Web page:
Actually, that's a lie; but if you lo0ok to your right, you will see that I have been watching movies despite completely neglecting my blog

Some may call my journal a child of sorts -- and if Marie Antoinette and Little Children have taught me much, it's that neglectful parenting is chic once again. Truffaut would have been so proud.

Saturday, October 21, 2006

With deep “Corteo,” Cirque De Soleil doesn’t clown around

In a brief scene within Cirque de Soleil’s Boston presentation of Corteo, an angel attempts to patiently teach the clown protagonist (Mauro Mozzani) how to fly. He is donned with makeshift wings and after a few gleeful moments of flight, he suddenly plunges towards the ground. The clown stabilizes only four feet above the stage and, after some flustered hesitation, flies back up to try again.

This cyclical pattern of ups and downs mirrors the structure of Corteo and, more broadly, life itself. Cirque de Soleil – Corteo is, essentially, an abstract examination of the bittersweet experience of being – dazzlingly documenting its jubilant highs and harsh lows.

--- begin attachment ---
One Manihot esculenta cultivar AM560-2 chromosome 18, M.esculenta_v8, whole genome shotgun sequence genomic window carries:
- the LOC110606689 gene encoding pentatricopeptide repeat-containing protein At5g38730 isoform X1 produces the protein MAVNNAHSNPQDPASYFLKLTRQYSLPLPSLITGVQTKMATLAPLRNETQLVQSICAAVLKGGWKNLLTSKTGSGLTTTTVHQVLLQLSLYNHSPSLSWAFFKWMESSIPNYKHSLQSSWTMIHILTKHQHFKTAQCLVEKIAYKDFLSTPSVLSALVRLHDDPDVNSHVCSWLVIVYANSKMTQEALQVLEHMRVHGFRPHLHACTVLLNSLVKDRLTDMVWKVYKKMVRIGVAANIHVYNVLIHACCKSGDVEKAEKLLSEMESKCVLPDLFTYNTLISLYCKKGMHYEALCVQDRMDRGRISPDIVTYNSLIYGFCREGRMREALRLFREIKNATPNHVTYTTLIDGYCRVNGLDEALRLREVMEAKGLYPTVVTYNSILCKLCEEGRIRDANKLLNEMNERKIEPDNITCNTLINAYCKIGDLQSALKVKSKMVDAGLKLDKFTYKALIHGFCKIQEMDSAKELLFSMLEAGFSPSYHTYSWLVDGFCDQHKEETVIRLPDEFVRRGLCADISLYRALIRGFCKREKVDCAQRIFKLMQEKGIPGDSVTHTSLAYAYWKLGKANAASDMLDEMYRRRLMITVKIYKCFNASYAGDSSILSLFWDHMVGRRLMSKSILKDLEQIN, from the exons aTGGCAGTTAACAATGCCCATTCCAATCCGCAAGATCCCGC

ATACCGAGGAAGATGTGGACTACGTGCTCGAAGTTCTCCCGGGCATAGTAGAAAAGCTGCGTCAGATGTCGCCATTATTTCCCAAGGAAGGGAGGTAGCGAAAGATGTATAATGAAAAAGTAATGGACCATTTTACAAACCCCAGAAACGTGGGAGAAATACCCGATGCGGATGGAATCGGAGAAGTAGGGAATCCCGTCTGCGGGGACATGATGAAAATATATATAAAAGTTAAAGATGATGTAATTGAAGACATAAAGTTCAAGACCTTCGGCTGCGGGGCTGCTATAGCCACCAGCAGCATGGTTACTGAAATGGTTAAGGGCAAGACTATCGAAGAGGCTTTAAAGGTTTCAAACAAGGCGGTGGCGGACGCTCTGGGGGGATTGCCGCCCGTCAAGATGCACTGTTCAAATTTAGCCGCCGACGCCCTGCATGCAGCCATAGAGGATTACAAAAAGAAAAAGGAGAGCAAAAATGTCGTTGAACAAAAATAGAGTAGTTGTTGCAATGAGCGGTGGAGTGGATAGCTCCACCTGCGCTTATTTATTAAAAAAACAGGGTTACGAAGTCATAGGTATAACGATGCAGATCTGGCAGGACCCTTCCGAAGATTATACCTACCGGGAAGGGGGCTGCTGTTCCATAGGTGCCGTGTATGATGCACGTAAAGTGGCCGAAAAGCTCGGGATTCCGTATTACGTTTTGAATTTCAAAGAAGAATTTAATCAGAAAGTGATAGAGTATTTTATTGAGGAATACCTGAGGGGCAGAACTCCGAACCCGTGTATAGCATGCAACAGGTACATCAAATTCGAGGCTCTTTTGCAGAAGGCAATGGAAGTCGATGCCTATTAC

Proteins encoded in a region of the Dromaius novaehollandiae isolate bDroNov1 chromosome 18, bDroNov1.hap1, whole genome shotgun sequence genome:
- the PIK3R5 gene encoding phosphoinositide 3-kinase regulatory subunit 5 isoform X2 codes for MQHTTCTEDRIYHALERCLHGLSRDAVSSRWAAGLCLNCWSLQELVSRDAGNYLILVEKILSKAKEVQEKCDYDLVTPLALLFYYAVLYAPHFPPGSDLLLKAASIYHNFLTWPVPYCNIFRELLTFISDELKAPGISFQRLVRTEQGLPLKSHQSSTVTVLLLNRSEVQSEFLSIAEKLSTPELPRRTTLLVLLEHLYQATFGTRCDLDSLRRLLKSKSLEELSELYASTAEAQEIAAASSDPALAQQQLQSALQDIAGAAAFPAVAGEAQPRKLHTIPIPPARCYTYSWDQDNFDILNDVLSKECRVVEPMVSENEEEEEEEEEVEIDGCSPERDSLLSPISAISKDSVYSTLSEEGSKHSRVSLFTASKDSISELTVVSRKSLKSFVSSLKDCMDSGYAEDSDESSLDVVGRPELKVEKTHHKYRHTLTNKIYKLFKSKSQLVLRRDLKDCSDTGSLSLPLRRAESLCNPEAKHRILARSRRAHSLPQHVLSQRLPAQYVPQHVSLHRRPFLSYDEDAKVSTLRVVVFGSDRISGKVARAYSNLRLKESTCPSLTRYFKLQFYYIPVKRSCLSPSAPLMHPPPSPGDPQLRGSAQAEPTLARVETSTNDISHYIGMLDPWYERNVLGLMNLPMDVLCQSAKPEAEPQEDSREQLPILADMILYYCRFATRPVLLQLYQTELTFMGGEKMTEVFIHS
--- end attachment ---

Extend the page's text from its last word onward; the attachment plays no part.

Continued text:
Mauro Mozzani, steering the show as the nameless lead clown, seems to believe that the bitter tragedies of existence outweigh the mirth, since the play opens with him contemplating suicide. The non-linear narrative begins with Mozzani envisioning his well-attended funeral – “corteo” is an Italian term which translates into “procession.” The subsequent vignettes are a loose collection of symbolic, nostalgic introspections upon his past.

Despite the omnipresence of angels, this reflection upon a clown’s life is, thankfully, much more similar to Bob Fosse’s conceptual and insightful All That Jazz than Frank Capra’s schmaltzy It’s a Wonderful Life.

In an exuberant scene of adolescent tomfoolery, a handful of younger actors recreate a memory of pillow-fighting and bed-jumping. The pillows fly fast and the cast flips high in the air. The trampolines, which are artfully disguised in the beds, give the acrobats the height to perform their fantastic feats. The scene works twofold, as most do; it is an aesthetic wonder and it also captures the essence of childhood: unbridled joy.

The key tableau in Corteo, however, occurs near the middle; colorful, manic characters become uncontrollable with ecstasy until the ringmaster forcefully reminds them that they are attending a funeral. This prompts them to pause and invert their gleeful smiles. This most exposes the subtext of Corteo – in life, melancholy is penetrated by bliss, but bliss is ultimately punctuated with melancholy. The poignant and brilliantly staged finale proves that death does not always have to be morose, though.